Huge binaries produced by 9.1 ?

Huge binaries produced by 9.1 ?

Edit: Extra information further down the thread...


I took a first swing at C++ 9.1 running under Visual Studio 2005. After converting the project (with standard settings) to an Intel project type I started build. It is a project with approx 120 files.

The Intel compiler has always been time consuming, but this time I had to leave for the day.

Problem: The release build produces object files around 11 - 15 Megs in size each where Visual Studio would make then around 40k each. My first guess was that there was something "extra" in the files that where removed before linking.

The combined size of all *.obj files where now 1.6Gb. I find that silly.

The linker can not link such a huge binary. It now complains it cannot seek to position:

Error 578 fatal error LNK1106: invalid file or disk full: cannot seek to 0x2F0FEFA9 ......ReValverII_lib.lib

The disk is not full. It is the resulting binary that would grow too huge.

The funny thing I am not using any "special settings". This was my first try with this compiler version. Are there any other problems around the corner?

16 posts / 0 new
Last post
For more complete information about compiler optimizations, see our Optimization Notice.

I can't guess your idea of standard settings. I suppose ICL options most similar to typical MSVC settings would be something like -O1 no vectorization, with similar SSE2 settings on both compilers, no multiple version option set. ICL always had vectorization on by default, so I can't guess whether you considered that a surprise.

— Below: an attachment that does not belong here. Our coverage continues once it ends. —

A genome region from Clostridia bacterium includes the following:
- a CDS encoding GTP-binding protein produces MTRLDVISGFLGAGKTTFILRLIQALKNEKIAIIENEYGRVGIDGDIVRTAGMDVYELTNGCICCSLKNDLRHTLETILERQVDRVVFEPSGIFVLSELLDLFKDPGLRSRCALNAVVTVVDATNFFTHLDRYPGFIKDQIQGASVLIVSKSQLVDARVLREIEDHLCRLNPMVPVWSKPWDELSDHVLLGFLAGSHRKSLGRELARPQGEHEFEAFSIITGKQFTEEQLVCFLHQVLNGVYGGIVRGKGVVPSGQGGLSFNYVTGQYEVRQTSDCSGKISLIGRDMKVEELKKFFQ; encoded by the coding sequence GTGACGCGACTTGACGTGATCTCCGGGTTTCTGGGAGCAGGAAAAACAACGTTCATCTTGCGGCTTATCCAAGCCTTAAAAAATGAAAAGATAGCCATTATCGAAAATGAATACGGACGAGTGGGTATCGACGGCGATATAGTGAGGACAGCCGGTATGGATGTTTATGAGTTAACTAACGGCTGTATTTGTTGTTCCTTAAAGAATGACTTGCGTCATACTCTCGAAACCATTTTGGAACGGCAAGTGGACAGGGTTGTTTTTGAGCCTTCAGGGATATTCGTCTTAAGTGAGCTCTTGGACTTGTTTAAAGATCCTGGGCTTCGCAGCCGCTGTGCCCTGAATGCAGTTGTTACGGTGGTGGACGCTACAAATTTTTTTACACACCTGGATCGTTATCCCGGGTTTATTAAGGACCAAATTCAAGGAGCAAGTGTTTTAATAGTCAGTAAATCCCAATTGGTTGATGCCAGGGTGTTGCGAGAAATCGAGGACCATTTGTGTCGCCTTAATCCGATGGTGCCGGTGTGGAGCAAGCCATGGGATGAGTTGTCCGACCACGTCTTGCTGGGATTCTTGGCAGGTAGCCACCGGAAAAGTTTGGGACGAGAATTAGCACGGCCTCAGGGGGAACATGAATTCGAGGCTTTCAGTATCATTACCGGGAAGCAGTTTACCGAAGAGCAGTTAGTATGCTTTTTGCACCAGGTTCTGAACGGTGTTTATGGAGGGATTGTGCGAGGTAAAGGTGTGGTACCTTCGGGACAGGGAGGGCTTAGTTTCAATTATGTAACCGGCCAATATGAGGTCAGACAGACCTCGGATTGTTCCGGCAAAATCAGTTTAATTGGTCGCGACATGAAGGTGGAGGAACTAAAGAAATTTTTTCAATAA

They say the introduction of partial interprocedural optimization as a default in 9.1 was a response to it being present in the Microsoft compiler. If it creates a problem for you, you are entitled to post a report on, where you would need an example and the specifics you don't care to divulge here.

I have been using every compiler since C++ 4.5 and used pretty much the same settings since. I find it curious that the object files regardless of content tend to be of that specific size 11-14M. The actual settings used seem to be irrelevant to the compile size and even if I managed "stumble upon the wrong switches" it suspicious that they all yield the same result however I vary them.

Even in extreme cases you would not get a binary of 1.6Gb instead of the expected 1.5Mb. This is beyond extreme.

I also doubt the code itself is the source of the problem.


Our dll sizes have stayed fairly constant from version 7.1, 9.0, and 9.1. Object files tend to be a few hundred K each.

If every object file in your project is uniformly large as you claim, I would look closely at your pch settings (pre-compiled header) or other included files.


Thanks for the advice. I tried to turn off pre-compiled headers all together but it has no impact on the compile size at all. But speaking of which; the file "precompile.cpp" which I use to create the pch, creates an object file of the same size, i.e 11 Mb, and this file in itself contains no code.